Santa Clara University looks to raise $1 billion

"To the point where we’re recognized nationally and we impact things globally”

Rendering of Sobrato campus

The following comes from a Jan. 21 story in the Mercury News.

For a school steeped in 167 years of history, Santa Clara University clearly has the future in mind with the public announcement Saturday night of an unprecedented $1 billion capital campaign.

The public phase of the campaign, “Innovating with a Mission,” was launched in front of the university’s strongest base of supporters, the 2,500-person audience at the 53rd annual Golden Circle Theatre Party, a sold-out fundraiser headlined by superstar James Taylor at the San Jose Center for the Performing Arts.

“This is like an IPO. We’re taking this campaign public,” said Jeff Miller, a 1973 SCU grad and president of JAMM Ventures who is co-chairing the campaign. “Part of the campaign here is to thrust ourselves to the point where we’re recognized nationally and we impact things globally.”

Miller is co-chairing the campaign with real estate veteran and philanthropist John A. Sobrato, giving the university two well-connected heavy hitters who are also longstanding donors themselves. They helped bring in more than $570 million over the past four years during the campaign’s “quiet” phase.

That has provided funding to launch several projects on campus already, including a new law school building, a new undergraduate residence hall and an Academic Excellence Center. And that’s not counting the Sobrato Campus for Discovery and Innovation, a hub for tech and humanities learning that received a lead gift of $100 million from Sobrato and his wife, Sue Sobrato, in 2017.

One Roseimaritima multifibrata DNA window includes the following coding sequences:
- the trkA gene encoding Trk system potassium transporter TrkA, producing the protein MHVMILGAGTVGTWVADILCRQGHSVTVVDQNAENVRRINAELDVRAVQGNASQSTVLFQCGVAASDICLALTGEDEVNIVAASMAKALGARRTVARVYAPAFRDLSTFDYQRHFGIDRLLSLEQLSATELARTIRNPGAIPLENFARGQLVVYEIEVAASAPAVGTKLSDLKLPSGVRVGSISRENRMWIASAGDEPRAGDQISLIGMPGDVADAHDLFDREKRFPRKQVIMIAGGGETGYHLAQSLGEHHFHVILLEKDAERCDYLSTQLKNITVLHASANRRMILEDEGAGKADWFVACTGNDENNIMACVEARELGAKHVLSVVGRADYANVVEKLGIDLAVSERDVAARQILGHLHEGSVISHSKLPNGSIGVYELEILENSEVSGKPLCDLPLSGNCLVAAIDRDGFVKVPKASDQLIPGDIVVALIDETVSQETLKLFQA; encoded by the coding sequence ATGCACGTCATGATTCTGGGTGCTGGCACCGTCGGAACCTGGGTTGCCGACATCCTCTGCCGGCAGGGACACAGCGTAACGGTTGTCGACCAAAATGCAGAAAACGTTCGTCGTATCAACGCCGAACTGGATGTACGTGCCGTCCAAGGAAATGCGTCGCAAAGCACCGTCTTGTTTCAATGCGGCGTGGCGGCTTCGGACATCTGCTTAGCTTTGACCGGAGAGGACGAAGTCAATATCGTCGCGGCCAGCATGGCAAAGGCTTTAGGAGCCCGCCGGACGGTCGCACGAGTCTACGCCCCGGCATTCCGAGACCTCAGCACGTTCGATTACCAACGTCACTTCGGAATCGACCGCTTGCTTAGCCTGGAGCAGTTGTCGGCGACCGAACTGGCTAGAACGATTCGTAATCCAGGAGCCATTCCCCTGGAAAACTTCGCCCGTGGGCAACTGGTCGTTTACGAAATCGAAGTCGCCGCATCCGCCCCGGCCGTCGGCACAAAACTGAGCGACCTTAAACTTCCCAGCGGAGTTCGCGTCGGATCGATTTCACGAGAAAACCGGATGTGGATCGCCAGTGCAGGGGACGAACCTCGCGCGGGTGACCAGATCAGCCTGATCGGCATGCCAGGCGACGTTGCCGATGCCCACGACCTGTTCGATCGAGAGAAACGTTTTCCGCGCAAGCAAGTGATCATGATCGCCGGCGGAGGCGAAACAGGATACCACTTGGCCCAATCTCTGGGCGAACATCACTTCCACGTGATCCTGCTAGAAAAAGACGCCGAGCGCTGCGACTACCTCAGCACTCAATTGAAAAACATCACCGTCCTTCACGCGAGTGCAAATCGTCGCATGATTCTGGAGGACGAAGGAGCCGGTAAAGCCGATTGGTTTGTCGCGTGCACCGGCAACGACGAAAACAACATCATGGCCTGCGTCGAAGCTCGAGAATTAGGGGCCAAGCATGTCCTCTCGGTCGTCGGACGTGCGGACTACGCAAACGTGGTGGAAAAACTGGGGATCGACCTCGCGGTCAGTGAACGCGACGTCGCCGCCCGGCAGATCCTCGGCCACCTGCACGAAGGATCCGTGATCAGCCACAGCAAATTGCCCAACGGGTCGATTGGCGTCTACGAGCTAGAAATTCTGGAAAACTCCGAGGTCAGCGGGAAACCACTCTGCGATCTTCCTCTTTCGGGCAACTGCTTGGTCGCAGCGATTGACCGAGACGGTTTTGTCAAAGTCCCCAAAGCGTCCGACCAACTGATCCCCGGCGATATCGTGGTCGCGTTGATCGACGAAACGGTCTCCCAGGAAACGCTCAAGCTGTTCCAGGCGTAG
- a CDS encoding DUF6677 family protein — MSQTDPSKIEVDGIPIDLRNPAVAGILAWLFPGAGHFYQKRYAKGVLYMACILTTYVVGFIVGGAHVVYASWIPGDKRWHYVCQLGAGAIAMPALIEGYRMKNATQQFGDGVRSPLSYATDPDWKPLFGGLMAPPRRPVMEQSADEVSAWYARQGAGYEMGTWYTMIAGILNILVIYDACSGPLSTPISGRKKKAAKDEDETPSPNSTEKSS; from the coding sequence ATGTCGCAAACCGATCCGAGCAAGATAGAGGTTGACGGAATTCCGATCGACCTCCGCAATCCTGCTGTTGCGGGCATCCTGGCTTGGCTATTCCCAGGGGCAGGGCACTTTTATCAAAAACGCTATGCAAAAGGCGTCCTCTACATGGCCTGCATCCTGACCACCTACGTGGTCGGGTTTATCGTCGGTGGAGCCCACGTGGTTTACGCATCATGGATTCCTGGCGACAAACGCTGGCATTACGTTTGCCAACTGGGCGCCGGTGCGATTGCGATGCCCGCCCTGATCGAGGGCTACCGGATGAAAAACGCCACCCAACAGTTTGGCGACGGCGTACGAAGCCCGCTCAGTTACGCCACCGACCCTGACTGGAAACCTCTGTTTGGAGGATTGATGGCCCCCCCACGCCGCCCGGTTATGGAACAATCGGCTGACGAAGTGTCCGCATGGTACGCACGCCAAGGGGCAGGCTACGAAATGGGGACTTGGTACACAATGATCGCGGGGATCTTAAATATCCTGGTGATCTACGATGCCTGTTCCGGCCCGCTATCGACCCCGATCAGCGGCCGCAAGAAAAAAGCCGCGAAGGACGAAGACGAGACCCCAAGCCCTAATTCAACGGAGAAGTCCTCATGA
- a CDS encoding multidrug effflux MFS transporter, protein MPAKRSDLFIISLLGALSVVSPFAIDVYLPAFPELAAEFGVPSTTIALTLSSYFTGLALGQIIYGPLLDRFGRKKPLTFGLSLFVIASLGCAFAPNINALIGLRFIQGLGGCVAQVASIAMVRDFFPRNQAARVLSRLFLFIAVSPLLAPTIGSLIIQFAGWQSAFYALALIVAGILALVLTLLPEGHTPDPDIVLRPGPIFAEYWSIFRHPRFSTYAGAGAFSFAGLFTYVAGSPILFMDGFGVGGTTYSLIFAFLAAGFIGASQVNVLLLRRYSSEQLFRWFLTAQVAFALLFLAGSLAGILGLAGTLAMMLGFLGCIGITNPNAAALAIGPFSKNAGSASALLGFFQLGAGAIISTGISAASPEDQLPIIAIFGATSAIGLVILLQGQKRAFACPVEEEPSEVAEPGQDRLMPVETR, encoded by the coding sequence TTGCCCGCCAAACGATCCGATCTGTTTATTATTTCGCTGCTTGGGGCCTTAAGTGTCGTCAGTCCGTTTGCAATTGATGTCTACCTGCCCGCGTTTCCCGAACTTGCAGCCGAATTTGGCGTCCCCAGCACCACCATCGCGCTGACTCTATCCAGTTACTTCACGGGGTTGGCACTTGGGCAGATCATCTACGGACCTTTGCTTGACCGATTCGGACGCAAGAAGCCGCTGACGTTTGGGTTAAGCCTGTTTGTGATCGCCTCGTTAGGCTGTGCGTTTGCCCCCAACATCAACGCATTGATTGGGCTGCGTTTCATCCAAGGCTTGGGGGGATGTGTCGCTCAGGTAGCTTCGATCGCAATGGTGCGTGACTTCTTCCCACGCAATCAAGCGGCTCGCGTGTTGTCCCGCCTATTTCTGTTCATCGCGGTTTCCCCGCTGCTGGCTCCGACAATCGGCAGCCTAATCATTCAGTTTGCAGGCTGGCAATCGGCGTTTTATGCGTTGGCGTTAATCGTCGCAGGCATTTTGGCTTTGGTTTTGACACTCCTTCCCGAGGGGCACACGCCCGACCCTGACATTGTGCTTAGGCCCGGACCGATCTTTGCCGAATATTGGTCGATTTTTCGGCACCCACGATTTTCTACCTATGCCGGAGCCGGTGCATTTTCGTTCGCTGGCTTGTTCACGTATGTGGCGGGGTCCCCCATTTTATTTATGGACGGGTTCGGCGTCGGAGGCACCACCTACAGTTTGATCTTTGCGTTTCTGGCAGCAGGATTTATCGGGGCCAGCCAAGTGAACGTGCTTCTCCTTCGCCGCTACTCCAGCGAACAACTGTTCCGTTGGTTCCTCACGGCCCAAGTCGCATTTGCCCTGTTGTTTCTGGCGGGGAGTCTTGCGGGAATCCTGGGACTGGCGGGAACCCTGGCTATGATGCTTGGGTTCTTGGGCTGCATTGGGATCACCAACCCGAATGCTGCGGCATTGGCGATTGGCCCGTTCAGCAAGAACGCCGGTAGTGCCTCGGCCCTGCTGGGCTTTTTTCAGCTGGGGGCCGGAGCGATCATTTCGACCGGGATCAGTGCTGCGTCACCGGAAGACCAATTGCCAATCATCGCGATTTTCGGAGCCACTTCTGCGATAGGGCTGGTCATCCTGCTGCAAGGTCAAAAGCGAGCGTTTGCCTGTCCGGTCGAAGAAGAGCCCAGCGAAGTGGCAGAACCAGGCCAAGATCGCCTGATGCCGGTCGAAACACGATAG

With all the construction on campus, Mission Santa Clara at the heart of the university may be the only thing left unchanged a generation from now.

The Rev. Michael Engh, Santa Clara University’s president, said the campaign has its roots in a strategic plan that predates his presidency but presented a future that emphasized engineering and business skills, a future that would mean updated facilities and technology throughout campus. An initial list of more than 600 potential projects was whittled down to 44, many of which have been partially completed.

Comments

  1. Education, including the physical buildings, is expensive. I hope one of the ‘approved’ projects is maintaining/preserving the historical Mission Church.

  2. The school is mostly Catholic in name only. Don’t get me wrong, the academics are top notch and there are a lot of prominent alumni. If a prospective high school senior wants to go there for the academics, it’s hard to go wrong choosing that school as opposed to others in California.

    • Commentator says:

      Nope. Would do better at a public school where there is no pretense of religion. Santa Clara, by means of modern Jesuit education, distorts the faith into a veneer of Catholicism where Mass in the round is offered, but the doctrine of sin is absent and in is place is substituted an ideology of feminism/homosexualism and Marxism, part and parcel of a social justice small-c “catholicism,” where all are conditioned to believe in their own enlightenment superior to the Magesterium of Rome. He/she who enters freshman year as a Catholic will graduate as an agnostic liberal.

  3. Simon of Simony says:

    Keep in mind that Santa Clara is a Jesuit school. Tje article conveniently omitted the letters S.J. after Fr. Engh’s name.

    It is at best nominally Catholic like Georgetown.

    The best that can be said is you will find Jesuits there, but will you find Catholics?

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